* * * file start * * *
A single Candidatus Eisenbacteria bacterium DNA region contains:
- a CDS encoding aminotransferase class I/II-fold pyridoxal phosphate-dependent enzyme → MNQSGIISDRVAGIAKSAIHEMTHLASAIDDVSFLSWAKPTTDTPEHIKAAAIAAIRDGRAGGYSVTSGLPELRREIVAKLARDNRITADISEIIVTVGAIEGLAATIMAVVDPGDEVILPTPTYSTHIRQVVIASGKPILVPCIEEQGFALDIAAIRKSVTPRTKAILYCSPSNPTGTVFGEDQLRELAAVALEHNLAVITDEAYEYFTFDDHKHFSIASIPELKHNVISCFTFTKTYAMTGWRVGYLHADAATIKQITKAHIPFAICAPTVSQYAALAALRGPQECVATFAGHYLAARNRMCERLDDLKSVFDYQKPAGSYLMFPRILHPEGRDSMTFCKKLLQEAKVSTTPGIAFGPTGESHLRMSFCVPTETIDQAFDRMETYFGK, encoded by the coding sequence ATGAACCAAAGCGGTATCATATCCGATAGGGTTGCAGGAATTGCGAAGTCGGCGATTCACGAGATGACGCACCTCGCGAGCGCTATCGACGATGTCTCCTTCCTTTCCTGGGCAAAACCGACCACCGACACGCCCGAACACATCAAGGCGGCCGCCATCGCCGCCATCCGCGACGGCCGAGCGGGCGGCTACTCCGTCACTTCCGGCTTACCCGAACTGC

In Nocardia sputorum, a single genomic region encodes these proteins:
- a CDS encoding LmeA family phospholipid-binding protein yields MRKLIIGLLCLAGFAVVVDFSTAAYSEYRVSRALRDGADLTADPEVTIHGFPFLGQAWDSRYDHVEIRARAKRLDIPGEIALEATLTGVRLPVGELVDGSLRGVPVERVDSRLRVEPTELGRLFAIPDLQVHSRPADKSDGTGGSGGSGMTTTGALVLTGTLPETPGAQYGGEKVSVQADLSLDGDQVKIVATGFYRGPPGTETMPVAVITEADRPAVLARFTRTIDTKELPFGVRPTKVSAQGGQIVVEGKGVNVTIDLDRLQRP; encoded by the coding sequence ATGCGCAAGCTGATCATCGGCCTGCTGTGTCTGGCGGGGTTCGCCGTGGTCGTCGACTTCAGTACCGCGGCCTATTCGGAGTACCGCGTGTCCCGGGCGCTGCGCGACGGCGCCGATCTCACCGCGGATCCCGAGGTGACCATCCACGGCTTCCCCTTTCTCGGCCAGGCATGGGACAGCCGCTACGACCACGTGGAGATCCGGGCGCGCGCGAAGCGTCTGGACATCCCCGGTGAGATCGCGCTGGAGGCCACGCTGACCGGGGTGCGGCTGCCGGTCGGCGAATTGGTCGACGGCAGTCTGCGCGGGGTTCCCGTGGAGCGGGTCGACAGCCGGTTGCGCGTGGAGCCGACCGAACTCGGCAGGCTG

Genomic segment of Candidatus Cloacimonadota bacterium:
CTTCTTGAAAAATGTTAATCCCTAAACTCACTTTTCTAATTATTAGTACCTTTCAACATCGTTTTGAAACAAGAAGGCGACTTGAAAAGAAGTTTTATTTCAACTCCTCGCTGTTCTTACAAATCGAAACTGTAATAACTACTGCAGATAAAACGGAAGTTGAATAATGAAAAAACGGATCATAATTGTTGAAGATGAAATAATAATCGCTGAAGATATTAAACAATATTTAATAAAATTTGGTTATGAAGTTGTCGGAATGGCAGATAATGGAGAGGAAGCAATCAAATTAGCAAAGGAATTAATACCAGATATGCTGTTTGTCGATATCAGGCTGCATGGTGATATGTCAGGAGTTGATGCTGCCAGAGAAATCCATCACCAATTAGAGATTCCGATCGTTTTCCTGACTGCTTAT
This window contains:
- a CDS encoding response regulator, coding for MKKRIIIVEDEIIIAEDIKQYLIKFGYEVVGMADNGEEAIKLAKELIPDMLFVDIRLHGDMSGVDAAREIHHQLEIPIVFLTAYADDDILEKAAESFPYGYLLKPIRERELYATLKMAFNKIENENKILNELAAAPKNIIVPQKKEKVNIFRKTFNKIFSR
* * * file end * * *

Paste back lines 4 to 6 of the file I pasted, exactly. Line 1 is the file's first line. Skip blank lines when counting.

- a CDS encoding LmeA family phospholipid-binding protein yields MRKLIIGLLCLAGFAVVVDFSTAAYSEYRVSRALRDGADLTADPEVTIHGFPFLGQAWDSRYDHVEIRARAKRLDIPGEIALEATLTGVRLPVGELVDGSLRGVPVERVDSRLRVEPTELGRLFAIPDLQVHSRPADKSDGTGGSGGSGMTTTGALVLTGTLPETPGAQYGGEKVSVQADLSLDGDQVKIVATGFYRGPPGTETMPVAVITEADRPAVLARFTRTIDTKELPFGVRPTKVSAQGGQIVVEGKGVNVTIDLDRLQRP; encoded by the coding sequence ATGCGCAAGCTGATCATCGGCCTGCTGTGTCTGGCGGGGTTCGCCGTGGTCGTCGACTTCAGTACCGCGGCCTATTCGGAGTACCGCGTGTCCCGGGCGCTGCGCGACGGCGCCGATCTCACCGCGGATCCCGAGGTGACCATCCACGGCTTCCCCTTTCTCGGCCAGGCATGGGACAGCCGCTACGACCACGTGGAGATCCGGGCGCGCGCGAAGCGTCTGGACATCCCCGGTGAGATCGCGCTGGAGGCCACGCTGACCGGGGTGCGGCTGCCGGTCGGCGAATTGGTCGACGGCAGTCTGCGCGGGGTTCCCGTGGAGCGGGTCGACAGCCGGTTGCGCGTGGAGCCGACCGAACTCGGCAGGCTG

Genomic segment of Candidatus Cloacimonadota bacterium:
CTTCTTGAAAAATGTTAATCCCTAAACTCACTTTTCTAATTATTAGTACCTTTCAACATCGTTTTGAAACAAGAAGGCGACTTGAAAAGAAGTTTTATTTCAACTCCTCGCTGTTCTTACAAATCGAAACTGTAATAACTACTGCAGATAAAACGGAAGTTGAATAATGAAAAAACGGATCATAATTGTTGAAGATGAAATAATAATCGCTGAAGATATTAAACAATATTTAATAAAATTTGGTTATGAAGTTGTCGGAATGGCAGATAATGGAGAGGAAGCAATCAAATTAGCAAAGGAATTAATACCAGATATGCTGTTTGTCGATATCAGGCTGCATGGTGATATGTCAGGAGTTGATGCTGCCAGAGAAATCCATCACCAATTAGAGATTCCGATCGTTTTCCTGACTGCTTAT